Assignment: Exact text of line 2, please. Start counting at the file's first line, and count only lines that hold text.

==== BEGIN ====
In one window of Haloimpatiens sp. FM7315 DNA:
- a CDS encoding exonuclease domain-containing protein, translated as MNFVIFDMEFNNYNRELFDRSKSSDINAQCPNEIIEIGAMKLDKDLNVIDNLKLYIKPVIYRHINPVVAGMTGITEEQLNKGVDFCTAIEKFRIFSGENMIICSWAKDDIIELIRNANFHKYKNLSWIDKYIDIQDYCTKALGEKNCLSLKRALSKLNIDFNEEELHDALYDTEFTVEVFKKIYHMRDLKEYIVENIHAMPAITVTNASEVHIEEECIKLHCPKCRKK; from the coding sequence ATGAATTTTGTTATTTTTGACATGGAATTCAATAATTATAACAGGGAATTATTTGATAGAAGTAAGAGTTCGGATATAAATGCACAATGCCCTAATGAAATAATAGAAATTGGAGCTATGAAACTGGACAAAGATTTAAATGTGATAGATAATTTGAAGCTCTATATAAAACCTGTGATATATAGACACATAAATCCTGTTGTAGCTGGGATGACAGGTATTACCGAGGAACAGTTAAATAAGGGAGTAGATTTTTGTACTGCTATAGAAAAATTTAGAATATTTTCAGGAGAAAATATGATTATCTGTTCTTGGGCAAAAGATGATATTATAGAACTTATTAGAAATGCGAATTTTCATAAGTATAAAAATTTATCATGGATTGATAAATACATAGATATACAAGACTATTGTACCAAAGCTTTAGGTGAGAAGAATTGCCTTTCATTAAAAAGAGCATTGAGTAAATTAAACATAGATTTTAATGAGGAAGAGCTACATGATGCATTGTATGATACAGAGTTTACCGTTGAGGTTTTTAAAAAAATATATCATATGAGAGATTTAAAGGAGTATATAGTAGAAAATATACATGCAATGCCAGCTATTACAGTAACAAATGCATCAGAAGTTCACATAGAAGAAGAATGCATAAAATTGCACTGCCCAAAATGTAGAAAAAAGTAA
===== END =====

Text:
- a CDS encoding exonuclease domain-containing protein, translated as MNFVIFDMEFNNYNRELFDRSKSSDINAQCPNEIIEIGAMKLDKDLNVIDNLKLYIKPVIYRHINPVVAGMTGITEEQLNKGVDFCTAIEKFRIFSGENMIICSWAKDDIIELIRNANFHKYKNLSWIDKYIDIQDYCTKALGEKNCLSLKRALSKLNIDFNEEELHDALYDTEFTVEVFKKIYHMRDLKEYIVENIHAMPAITVTNASEVHIEEECIKLHCPKCRKK; from the coding sequence ATGAATTTTGTTATTTTTGACATGGAATTCAATAATTATAACAGGGAATTATTTGATAGAAGTAAGAGTTCGGATATAAATGCACAATGCCCTAATGAAATAATAGAAATTGGAGCTATGAAACTGGACAAAGATTTAAATGTGATAGATAATTTGAAGCTCTATATAAAACCTGTGATATATAGACACATAAATCCTGTTGTAGCTGGGATGACAGGTATTACCGAGGAACAGTTAAATAAGGGAGTAGATTTTTGTACTGCTATAGAAAAATTTAGAATATTTTCAGGAGAAAATATGATTATCTGTTCTTGGGCAAAAGATGATATTATAGAACTTATTAGAAATGCGAATTTTCATAAGTATAAAAATTTATCATGGATTGATAAATACATAGATATACAAGACTATTGTACCAAAGCTTTAGGTGAGAAGAATTGCCTTTCATTAAAAAGAGCATTGAGTAAATTAAACATAGATTTTAATGAGGAAGAGCTACATGATGCATTGTATGATACAGAGTTTACCGTTGAGGTTTTTAAAAAAATATATCATATGAGAGATTTAAAGGAGTATATAGTAGAAAATATACATGCAATGCCAGCTATTACAGTAACAAATGCATCAGAAGTTCACATAGAAGAAGAATGCATAAAATTGCACTGCCCAAAATGTAGAAAAAAGTAA